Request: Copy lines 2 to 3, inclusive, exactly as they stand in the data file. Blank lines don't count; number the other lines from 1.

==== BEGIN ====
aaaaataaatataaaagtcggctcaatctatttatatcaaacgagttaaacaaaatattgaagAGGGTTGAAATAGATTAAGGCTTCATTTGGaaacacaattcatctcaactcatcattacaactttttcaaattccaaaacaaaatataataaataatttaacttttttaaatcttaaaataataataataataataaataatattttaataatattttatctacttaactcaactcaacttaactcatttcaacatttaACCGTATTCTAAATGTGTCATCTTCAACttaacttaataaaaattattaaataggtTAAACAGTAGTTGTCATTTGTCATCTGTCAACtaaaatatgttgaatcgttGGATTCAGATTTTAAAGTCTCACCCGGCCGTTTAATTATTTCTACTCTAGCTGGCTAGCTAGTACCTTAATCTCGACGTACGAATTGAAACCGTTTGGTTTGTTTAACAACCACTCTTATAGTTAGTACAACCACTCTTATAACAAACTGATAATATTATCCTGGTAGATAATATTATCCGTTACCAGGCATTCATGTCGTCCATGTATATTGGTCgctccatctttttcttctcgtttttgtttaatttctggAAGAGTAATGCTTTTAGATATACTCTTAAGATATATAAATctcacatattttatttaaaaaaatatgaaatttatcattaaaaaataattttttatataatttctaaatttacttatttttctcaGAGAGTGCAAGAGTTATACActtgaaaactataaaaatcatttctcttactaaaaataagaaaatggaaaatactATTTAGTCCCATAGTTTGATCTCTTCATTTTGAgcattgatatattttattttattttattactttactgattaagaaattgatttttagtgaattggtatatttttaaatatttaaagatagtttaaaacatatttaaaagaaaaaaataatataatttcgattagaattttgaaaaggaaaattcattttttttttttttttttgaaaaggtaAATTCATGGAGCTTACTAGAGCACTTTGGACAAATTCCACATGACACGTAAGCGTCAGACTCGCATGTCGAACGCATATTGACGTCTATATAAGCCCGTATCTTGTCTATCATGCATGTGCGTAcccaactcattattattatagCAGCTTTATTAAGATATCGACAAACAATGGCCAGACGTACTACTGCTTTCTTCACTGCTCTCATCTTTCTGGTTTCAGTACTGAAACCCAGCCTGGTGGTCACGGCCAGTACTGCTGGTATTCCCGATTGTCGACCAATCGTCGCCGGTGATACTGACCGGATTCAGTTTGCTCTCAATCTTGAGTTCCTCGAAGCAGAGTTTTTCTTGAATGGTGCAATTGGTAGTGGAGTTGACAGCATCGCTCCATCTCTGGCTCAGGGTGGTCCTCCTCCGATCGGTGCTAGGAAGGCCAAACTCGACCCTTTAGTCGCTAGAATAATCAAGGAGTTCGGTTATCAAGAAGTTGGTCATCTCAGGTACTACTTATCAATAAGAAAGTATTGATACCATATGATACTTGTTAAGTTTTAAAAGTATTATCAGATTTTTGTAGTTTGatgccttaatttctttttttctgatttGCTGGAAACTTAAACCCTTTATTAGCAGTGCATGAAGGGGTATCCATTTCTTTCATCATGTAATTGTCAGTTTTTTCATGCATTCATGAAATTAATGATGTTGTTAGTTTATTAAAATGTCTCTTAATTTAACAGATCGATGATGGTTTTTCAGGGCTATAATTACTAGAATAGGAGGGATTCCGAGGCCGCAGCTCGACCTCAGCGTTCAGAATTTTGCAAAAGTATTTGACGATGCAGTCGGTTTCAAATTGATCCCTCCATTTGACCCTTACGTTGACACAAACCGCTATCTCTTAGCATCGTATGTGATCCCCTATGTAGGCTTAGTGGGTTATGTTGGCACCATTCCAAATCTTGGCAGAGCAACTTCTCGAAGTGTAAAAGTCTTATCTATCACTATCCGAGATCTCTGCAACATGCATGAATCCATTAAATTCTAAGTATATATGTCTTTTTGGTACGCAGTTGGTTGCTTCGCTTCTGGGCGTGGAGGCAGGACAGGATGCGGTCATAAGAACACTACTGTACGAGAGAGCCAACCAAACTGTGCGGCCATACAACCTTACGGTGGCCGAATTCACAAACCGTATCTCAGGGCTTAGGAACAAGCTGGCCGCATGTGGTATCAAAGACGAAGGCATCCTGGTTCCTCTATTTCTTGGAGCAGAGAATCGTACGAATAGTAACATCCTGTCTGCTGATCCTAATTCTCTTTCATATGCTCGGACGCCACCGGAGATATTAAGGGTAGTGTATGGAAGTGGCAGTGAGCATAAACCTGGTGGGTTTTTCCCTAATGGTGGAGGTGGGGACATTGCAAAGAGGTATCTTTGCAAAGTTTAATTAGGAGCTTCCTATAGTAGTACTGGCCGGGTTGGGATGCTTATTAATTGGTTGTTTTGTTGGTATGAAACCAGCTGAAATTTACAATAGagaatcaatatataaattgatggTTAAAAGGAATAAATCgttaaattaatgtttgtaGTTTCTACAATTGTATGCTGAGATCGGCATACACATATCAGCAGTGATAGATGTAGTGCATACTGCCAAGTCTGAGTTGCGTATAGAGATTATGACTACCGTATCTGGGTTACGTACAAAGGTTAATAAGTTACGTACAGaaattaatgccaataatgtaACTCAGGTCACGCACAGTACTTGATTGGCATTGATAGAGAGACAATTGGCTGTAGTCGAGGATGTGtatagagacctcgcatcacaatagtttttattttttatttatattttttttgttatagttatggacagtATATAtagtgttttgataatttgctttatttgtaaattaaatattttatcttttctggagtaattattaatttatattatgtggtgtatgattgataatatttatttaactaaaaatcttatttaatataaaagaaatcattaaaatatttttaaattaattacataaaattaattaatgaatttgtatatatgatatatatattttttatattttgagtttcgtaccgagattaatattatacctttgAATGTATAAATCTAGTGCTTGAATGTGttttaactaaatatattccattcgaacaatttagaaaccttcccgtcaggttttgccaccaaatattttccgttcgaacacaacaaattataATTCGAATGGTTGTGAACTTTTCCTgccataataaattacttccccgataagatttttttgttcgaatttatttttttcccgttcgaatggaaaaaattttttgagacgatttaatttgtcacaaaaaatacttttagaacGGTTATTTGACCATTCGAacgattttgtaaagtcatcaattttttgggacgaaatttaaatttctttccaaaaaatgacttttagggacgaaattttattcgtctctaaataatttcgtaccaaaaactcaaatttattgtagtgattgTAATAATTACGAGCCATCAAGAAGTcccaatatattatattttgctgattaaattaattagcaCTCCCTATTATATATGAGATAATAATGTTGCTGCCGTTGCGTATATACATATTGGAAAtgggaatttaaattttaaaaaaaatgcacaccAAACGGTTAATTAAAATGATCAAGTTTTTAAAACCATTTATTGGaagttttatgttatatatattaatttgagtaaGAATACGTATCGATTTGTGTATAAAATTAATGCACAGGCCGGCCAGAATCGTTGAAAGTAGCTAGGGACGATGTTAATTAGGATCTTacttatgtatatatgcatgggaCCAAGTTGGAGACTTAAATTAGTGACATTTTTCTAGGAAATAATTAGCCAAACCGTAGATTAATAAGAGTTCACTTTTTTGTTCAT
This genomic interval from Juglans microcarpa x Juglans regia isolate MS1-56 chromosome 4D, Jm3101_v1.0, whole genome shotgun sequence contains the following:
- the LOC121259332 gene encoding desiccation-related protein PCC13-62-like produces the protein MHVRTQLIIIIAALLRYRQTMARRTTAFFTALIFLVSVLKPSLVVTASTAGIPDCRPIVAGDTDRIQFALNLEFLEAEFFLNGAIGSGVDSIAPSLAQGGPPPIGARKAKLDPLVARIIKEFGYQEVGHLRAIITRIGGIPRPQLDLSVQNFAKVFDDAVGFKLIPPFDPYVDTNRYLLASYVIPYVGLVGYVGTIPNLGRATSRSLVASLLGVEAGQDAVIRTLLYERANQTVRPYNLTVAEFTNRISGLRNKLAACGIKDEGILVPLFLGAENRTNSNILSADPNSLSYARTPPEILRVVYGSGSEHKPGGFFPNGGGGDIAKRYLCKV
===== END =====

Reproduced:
This genomic interval from Juglans microcarpa x Juglans regia isolate MS1-56 chromosome 4D, Jm3101_v1.0, whole genome shotgun sequence contains the following:
- the LOC121259332 gene encoding desiccation-related protein PCC13-62-like produces the protein MHVRTQLIIIIAALLRYRQTMARRTTAFFTALIFLVSVLKPSLVVTASTAGIPDCRPIVAGDTDRIQFALNLEFLEAEFFLNGAIGSGVDSIAPSLAQGGPPPIGARKAKLDPLVARIIKEFGYQEVGHLRAIITRIGGIPRPQLDLSVQNFAKVFDDAVGFKLIPPFDPYVDTNRYLLASYVIPYVGLVGYVGTIPNLGRATSRSLVASLLGVEAGQDAVIRTLLYERANQTVRPYNLTVAEFTNRISGLRNKLAACGIKDEGILVPLFLGAENRTNSNILSADPNSLSYARTPPEILRVVYGSGSEHKPGGFFPNGGGGDIAKRYLCKV